How Data Analytics Boosts Customer Relationships and Revenue

A wealth of actionable insights into customer behaviour are increasingly the common factor among the most successful brands

How Data Analytics Boosts Customer Relationships and Revenue

The transition to digital has meant that the amount of customer data available to brands has increased exponentially in a short time. 

But huge volumes of raw data aren’t helpful to anyone. Instead, brands are turning to data analytics to break down vast amounts of information into bite-size pieces for analysis. This more-manageable data then becomes actionable. 

The result? In-depth insights into consumer behaviour, the ability to predict future outcomes of campaigns and more accurate business decision-making. 

Successfully leveraging data analytics for competitive advantage is a long-term game. Rather than focussing on short-term conversions, the most successful companies use data analytics to establish a connection with customers that has the ability to stand the test of time.

The importance of customer connection

A customer’s experience with a brand throughout their buying journey is one of the biggest determining factors in their repeat business. 


Of customers say that the experience a company provides is as essential to them as a brand’s products or services

The good news is that assessing key customer service metrics to understand a customer base and then using these insights to improve customer retention, deliver on or exceed expectations and proactively identify opportunities for improvement are all possible with data analytics. 

Forrester previously predicted that organisations either need to learn to leverage customer insights and quantify the business impact of customer experience (CX) initiatives or find themselves in a vulnerable position. Another report from Adobe revealed that companies considered “CX leaders” were three times as likely to have exceeded their business goals. While many forecasts are little more than an alternate reality, Forrester, Adobe, and others are spot on about CX. Customer experience is a competitive advantage in every industry, from finance and insurance to healthcare, logistics and retail.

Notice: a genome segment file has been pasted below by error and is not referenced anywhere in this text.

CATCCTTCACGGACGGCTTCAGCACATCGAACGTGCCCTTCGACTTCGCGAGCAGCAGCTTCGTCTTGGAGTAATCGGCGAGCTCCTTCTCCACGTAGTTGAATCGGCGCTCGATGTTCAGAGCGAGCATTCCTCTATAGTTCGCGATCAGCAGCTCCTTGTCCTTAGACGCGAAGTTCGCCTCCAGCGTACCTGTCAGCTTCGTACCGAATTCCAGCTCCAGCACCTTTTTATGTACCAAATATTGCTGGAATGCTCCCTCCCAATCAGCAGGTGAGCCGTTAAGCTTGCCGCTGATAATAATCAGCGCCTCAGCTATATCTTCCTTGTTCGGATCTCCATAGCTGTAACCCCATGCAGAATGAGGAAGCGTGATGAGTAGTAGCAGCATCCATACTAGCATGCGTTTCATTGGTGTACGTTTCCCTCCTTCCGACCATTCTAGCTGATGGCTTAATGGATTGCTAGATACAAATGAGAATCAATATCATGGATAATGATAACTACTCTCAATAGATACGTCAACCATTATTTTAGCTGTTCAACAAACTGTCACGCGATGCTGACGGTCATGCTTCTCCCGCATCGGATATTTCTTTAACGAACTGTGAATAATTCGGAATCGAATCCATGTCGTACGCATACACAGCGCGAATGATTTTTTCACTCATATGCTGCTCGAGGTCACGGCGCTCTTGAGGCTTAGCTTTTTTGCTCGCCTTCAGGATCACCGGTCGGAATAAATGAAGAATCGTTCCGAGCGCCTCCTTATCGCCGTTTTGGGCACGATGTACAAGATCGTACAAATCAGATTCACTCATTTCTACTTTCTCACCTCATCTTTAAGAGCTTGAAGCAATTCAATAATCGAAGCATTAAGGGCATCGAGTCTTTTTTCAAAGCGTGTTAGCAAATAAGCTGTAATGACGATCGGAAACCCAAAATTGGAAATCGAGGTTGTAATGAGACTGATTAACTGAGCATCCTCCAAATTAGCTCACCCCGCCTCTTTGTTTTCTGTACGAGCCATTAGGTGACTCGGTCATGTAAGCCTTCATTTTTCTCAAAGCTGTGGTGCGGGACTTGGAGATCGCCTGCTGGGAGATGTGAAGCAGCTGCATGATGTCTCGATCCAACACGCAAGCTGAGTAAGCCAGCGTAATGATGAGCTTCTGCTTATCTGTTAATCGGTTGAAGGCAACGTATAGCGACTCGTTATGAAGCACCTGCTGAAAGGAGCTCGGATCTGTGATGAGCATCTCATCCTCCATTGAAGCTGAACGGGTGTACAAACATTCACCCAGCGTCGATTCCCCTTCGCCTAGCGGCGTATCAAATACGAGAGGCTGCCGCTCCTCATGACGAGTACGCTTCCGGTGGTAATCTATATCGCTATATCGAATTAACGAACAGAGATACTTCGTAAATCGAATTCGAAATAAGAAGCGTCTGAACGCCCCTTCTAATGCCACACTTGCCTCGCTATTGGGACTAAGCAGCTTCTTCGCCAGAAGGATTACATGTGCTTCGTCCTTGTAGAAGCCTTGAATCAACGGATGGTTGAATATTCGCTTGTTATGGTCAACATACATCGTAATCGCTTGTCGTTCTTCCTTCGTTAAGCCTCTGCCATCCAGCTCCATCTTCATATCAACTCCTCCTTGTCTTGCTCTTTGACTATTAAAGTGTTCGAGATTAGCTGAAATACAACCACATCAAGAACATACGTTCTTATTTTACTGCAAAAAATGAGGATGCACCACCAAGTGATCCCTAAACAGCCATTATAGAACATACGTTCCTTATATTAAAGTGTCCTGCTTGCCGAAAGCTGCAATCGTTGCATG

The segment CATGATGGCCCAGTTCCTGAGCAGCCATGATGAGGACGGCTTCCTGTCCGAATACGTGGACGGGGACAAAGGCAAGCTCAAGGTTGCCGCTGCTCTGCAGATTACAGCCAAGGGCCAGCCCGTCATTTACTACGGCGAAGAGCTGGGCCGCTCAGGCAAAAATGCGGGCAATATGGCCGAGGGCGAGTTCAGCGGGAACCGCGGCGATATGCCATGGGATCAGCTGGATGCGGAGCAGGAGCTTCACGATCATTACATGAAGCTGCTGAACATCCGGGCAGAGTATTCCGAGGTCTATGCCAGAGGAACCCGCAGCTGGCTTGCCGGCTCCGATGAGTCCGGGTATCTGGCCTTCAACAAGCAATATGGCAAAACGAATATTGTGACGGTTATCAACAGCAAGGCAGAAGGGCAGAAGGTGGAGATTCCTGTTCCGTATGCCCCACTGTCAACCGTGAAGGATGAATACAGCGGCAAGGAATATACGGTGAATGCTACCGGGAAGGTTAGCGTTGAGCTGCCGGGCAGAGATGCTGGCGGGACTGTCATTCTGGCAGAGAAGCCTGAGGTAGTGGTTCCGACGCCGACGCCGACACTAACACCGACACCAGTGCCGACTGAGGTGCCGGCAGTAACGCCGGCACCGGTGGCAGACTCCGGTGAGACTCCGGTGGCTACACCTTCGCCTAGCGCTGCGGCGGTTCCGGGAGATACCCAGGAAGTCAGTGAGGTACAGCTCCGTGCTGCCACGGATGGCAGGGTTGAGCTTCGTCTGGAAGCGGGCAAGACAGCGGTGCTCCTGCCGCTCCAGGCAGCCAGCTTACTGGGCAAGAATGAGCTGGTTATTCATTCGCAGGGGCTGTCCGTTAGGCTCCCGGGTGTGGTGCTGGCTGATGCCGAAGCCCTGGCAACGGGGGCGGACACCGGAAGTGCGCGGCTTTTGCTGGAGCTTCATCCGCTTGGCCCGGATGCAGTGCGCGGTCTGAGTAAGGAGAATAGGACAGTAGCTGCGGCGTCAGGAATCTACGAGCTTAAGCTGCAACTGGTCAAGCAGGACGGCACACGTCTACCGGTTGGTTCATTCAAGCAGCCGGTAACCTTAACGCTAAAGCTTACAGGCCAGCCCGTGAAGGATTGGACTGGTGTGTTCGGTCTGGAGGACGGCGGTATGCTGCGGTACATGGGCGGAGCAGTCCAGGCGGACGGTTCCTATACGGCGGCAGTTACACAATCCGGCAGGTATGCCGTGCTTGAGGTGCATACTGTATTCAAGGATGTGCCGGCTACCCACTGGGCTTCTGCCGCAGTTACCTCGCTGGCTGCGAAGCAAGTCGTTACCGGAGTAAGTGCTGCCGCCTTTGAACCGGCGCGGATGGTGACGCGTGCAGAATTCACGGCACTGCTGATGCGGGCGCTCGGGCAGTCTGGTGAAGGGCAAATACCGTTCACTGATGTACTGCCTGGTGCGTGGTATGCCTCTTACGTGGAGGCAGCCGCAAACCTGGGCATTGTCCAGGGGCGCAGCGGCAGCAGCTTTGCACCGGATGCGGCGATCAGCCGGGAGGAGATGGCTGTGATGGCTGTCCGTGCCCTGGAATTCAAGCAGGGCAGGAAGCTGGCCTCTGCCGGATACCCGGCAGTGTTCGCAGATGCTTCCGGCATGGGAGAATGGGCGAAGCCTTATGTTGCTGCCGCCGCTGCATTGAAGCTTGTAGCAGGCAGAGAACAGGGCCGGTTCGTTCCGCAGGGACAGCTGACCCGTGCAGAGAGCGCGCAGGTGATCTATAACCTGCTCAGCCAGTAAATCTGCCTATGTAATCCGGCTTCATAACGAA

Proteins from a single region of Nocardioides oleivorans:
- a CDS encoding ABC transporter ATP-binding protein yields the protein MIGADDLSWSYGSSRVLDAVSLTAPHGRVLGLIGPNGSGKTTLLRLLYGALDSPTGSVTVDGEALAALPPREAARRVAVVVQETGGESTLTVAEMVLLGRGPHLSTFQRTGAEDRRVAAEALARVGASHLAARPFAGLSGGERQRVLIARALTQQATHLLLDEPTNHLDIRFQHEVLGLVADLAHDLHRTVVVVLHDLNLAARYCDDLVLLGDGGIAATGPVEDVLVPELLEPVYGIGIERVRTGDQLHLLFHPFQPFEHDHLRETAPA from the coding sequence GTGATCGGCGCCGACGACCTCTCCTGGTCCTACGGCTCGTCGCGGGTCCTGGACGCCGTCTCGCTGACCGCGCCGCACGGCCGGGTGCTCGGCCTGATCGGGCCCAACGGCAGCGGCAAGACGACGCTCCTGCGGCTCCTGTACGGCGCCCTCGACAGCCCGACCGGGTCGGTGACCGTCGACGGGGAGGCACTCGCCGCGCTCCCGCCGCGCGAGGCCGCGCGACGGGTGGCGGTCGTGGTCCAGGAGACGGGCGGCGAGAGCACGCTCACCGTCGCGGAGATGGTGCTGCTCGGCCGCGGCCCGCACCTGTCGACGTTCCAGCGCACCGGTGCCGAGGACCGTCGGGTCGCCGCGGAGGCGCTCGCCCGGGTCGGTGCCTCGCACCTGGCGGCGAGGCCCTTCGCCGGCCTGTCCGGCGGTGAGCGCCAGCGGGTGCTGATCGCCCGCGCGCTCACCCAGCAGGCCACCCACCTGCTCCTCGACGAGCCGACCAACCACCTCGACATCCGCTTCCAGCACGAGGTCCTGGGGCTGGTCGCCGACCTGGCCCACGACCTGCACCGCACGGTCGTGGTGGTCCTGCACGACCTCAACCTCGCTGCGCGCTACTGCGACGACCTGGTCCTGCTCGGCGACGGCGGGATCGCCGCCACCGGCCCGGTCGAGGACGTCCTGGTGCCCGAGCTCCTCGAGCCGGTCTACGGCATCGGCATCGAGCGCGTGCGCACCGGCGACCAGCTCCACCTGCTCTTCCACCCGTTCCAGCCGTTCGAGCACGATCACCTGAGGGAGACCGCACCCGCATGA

35% of ‘high performing’ organisations worldwide rate themselves as effective users of analytics.


How Data Drives CX

Data analytics are key to ensuring the type of personalised and seamless experience customers expect – at scale, without friction, and with the human element intact.

“With analytics, organisations can develop detailed intelligence about their customer needs. With analytics, organisations can process feedback from multiple sources at scale. With analytics, organisations can tailor offerings specific to customer needs. With analytics, organisations can improve customer satisfaction.”

According to MIT.

Investing in smart CX tools powered by AI and machine learning is booming as brands look to understand customers – through how they shop and what they buy – to improve the customer experience.

Data analytics like those powered by BaaS models allow brands to review multiple sets of data points in real-time that help them understand their customers in context. For example, AI-enabled analytics tools can reveal why some products are more popular with millennials vs. baby boomers, or to identify leaks in the sales funnel.

Data’s role in creating a smooth customer journey might include: 

  • Tracking why visitors don’t go on to make a purchase
  • Identifying gaps in user experience.